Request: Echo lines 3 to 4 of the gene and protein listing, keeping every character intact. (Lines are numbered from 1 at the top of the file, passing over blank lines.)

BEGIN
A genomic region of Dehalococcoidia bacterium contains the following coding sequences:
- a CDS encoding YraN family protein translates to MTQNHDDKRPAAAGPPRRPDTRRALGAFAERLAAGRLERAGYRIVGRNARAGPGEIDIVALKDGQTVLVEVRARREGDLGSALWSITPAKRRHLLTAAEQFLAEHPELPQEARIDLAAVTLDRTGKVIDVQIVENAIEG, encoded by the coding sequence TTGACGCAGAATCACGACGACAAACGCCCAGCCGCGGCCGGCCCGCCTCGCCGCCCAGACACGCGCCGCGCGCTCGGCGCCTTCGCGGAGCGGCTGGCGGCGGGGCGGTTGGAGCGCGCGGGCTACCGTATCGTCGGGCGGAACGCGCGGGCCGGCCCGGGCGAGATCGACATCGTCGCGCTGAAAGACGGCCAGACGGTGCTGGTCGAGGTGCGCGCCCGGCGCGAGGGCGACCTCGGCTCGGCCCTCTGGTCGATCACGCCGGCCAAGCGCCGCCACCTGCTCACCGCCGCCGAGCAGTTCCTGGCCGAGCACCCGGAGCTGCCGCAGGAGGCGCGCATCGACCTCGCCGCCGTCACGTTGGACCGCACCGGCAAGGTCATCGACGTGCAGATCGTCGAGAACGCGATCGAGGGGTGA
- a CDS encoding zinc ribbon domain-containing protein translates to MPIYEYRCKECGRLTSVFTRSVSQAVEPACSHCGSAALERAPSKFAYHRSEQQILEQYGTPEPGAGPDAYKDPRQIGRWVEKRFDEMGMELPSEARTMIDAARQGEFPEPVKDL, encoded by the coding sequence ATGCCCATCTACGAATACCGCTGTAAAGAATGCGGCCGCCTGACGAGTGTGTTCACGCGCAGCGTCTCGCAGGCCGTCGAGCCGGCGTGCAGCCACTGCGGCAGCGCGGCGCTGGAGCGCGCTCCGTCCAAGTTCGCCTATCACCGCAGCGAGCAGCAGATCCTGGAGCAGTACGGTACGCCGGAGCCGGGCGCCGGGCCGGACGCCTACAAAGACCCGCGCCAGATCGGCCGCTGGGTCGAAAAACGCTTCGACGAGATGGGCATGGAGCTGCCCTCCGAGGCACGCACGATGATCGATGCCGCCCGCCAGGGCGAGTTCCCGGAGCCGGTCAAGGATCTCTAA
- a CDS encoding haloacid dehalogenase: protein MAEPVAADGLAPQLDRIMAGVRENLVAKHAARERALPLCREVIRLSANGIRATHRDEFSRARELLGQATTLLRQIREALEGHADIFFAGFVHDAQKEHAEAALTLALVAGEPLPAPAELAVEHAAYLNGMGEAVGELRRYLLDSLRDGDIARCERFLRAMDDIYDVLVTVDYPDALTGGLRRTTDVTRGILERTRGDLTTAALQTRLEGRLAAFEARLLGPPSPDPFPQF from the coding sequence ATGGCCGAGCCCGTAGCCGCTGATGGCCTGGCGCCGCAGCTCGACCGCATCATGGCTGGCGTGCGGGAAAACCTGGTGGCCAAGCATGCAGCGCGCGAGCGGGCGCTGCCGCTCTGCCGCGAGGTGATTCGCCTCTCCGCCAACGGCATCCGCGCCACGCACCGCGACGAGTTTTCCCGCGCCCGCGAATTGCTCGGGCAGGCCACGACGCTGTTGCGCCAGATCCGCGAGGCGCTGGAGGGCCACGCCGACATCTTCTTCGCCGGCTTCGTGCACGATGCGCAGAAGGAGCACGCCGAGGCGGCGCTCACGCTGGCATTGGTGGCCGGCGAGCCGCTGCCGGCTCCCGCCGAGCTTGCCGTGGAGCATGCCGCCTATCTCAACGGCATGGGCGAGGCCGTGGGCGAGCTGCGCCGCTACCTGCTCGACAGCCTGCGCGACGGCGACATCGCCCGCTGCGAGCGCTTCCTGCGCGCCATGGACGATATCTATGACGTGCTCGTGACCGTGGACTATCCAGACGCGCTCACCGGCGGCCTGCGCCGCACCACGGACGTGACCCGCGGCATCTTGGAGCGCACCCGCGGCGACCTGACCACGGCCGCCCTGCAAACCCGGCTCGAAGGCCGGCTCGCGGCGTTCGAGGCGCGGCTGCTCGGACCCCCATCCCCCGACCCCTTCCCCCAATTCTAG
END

- a CDS encoding zinc ribbon domain-containing protein translates to MPIYEYRCKECGRLTSVFTRSVSQAVEPACSHCGSAALERAPSKFAYHRSEQQILEQYGTPEPGAGPDAYKDPRQIGRWVEKRFDEMGMELPSEARTMIDAARQGEFPEPVKDL, encoded by the coding sequence ATGCCCATCTACGAATACCGCTGTAAAGAATGCGGCCGCCTGACGAGTGTGTTCACGCGCAGCGTCTCGCAGGCCGTCGAGCCGGCGTGCAGCCACTGCGGCAGCGCGGCGCTGGAGCGCGCTCCGTCCAAGTTCGCCTATCACCGCAGCGAGCAGCAGATCCTGGAGCAGTACGGTACGCCGGAGCCGGGCGCCGGGCCGGACGCCTACAAAGACCCGCGCCAGATCGGCCGCTGGGTCGAAAAACGCTTCGACGAGATGGGCATGGAGCTGCCCTCCGAGGCACGCACGATGATCGATGCCGCCCGCCAGGGCGAGTTCCCGGAGCCGGTCAAGGATCTCTAA
- a CDS encoding haloacid dehalogenase: protein MAEPVAADGLAPQLDRIMAGVRENLVAKHAARERALPLCREVIRLSANGIRATHRDEFSRARELLGQATTLLRQIREALEGHADIFFAGFVHDAQKEHAEAALTLALVAGEPLPAPAELAVEHAAYLNGMGEAVGELRRYLLDSLRDGDIARCERFLRAMDDIYDVLVTVDYPDALTGGLRRTTDVTRGILERTRGDLTTAALQTRLEGRLAAFEARLLGPPSPDPFPQF from the coding sequence ATGGCCGAGCCCGTAGCCGCTGATGGCCTGGCGCCGCAGCTCGACCGCATCATGGCTGGCGTGCGGGAAAACCTGGTGGCCAAGCATGCAGCGCGCGAGCGGGCGCTGCCGCTCTGCCGCGAGGTGATTCGCCTCTCCGCCAACGGCATCCGCGCCACGCACCGCGACGAGTTTTCCCGCGCCCGCGAATTGCTCGGGCAGGCCACGACGCTGTTGCGCCAGATCCGCGAGGCGCTGGAGGGCCACGCCGACATCTTCTTCGCCGGCTTCGTGCACGATGCGCAGAAGGAGCACGCCGAGGCGGCGCTCACGCTGGCATTGGTGGCCGGCGAGCCGCTGCCGGCTCCCGCCGAGCTTGCCGTGGAGCATGCCGCCTATCTCAACGGCATGGGCGAGGCCGTGGGCGAGCTGCGCCGCTACCTGCTCGACAGCCTGCGCGACGGCGACATCGCCCGCTGCGAGCGCTTCCTGCGCGCCATGGACGATATCTATGACGTGCTCGTGACCGTGGACTATCCAGACGCGCTCACCGGCGGCCTGCGCCGCACCACGGACGTGACCCGCGGCATCTTGGAGCGCACCCGCGGCGACCTGACCACGGCCGCCCTGCAAACCCGGCTCGAAGGCCGGCTCGCGGCGTTCGAGGCGCGGCTGCTCGGACCCCCATCCCCCGACCCCTTCCCCCAATTCTAG